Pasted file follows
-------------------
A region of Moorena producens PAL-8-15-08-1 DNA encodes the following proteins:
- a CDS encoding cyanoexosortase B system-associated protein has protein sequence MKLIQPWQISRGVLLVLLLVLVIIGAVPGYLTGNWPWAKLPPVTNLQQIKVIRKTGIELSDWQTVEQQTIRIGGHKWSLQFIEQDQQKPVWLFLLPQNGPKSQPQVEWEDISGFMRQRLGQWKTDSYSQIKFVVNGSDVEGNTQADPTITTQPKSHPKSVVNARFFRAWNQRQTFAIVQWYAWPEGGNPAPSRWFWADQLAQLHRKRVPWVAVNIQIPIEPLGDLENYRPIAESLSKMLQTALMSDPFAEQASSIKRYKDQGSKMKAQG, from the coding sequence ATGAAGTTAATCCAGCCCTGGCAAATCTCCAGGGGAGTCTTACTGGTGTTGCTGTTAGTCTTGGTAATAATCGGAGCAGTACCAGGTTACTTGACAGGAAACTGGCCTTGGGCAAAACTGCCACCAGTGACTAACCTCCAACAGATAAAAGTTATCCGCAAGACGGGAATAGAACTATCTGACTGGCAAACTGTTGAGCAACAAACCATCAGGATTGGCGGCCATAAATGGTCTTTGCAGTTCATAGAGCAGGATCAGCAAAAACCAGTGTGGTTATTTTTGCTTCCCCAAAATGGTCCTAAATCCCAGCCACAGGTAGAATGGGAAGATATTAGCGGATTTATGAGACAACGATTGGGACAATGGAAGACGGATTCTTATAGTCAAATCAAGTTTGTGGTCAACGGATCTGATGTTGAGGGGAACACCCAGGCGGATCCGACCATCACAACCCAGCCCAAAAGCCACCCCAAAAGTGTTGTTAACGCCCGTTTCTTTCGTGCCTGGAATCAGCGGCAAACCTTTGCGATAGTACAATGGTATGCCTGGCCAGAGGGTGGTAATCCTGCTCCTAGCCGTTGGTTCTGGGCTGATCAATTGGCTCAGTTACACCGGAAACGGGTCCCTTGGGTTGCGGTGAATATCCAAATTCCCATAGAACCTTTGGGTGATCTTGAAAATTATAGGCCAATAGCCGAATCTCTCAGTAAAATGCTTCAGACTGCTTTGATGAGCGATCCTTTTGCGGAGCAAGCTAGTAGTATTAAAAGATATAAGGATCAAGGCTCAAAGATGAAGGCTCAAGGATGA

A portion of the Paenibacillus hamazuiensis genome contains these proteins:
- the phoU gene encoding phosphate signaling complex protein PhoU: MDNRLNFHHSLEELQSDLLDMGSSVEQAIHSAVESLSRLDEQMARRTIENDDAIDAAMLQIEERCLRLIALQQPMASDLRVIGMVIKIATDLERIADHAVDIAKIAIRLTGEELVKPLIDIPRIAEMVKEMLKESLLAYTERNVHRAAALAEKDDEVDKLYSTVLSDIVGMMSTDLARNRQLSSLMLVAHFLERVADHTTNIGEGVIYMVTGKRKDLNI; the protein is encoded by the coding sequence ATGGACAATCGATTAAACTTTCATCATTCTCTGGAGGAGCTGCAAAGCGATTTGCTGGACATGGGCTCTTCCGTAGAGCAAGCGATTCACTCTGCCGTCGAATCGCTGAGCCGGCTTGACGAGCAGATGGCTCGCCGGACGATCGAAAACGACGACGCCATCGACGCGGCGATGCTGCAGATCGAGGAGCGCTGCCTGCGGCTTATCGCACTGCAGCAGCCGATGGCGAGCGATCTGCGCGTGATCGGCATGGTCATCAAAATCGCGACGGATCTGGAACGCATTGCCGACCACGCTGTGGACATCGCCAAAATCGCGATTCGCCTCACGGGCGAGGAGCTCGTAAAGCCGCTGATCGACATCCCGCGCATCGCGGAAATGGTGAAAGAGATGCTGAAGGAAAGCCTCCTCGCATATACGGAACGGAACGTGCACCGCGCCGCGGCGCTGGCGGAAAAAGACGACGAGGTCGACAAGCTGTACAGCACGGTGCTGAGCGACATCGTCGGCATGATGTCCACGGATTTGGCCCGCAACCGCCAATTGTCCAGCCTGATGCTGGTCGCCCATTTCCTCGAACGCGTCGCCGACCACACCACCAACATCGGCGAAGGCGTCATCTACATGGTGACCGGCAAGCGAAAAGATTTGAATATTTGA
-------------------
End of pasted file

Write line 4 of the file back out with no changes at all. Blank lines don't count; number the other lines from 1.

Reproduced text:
- the phoU gene encoding phosphate signaling complex protein PhoU: MDNRLNFHHSLEELQSDLLDMGSSVEQAIHSAVESLSRLDEQMARRTIENDDAIDAAMLQIEERCLRLIALQQPMASDLRVIGMVIKIATDLERIADHAVDIAKIAIRLTGEELVKPLIDIPRIAEMVKEMLKESLLAYTERNVHRAAALAEKDDEVDKLYSTVLSDIVGMMSTDLARNRQLSSLMLVAHFLERVADHTTNIGEGVIYMVTGKRKDLNI; the protein is encoded by the coding sequence ATGGACAATCGATTAAACTTTCATCATTCTCTGGAGGAGCTGCAAAGCGATTTGCTGGACATGGGCTCTTCCGTAGAGCAAGCGATTCACTCTGCCGTCGAATCGCTGAGCCGGCTTGACGAGCAGATGGCTCGCCGGACGATCGAAAACGACGACGCCATCGACGCGGCGATGCTGCAGATCGAGGAGCGCTGCCTGCGGCTTATCGCACTGCAGCAGCCGATGGCGAGCGATCTGCGCGTGATCGGCATGGTCATCAAAATCGCGACGGATCTGGAACGCATTGCCGACCACGCTGTGGACATCGCCAAAATCGCGATTCGCCTCACGGGCGAGGAGCTCGTAAAGCCGCTGATCGACATCCCGCGCATCGCGGAAATGGTGAAAGAGATGCTGAAGGAAAGCCTCCTCGCATATACGGAACGGAACGTGCACCGCGCCGCGGCGCTGGCGGAAAAAGACGACGAGGTCGACAAGCTGTACAGCACGGTGCTGAGCGACATCGTCGGCATGATGTCCACGGATTTGGCCCGCAACCGCCAATTGTCCAGCCTGATGCTGGTCGCCCATTTCCTCGAACGCGTCGCCGACCACACCACCAACATCGGCGAAGGCGTCATCTACATGGTGACCGGCAAGCGAAAAGATTTGAATATTTGA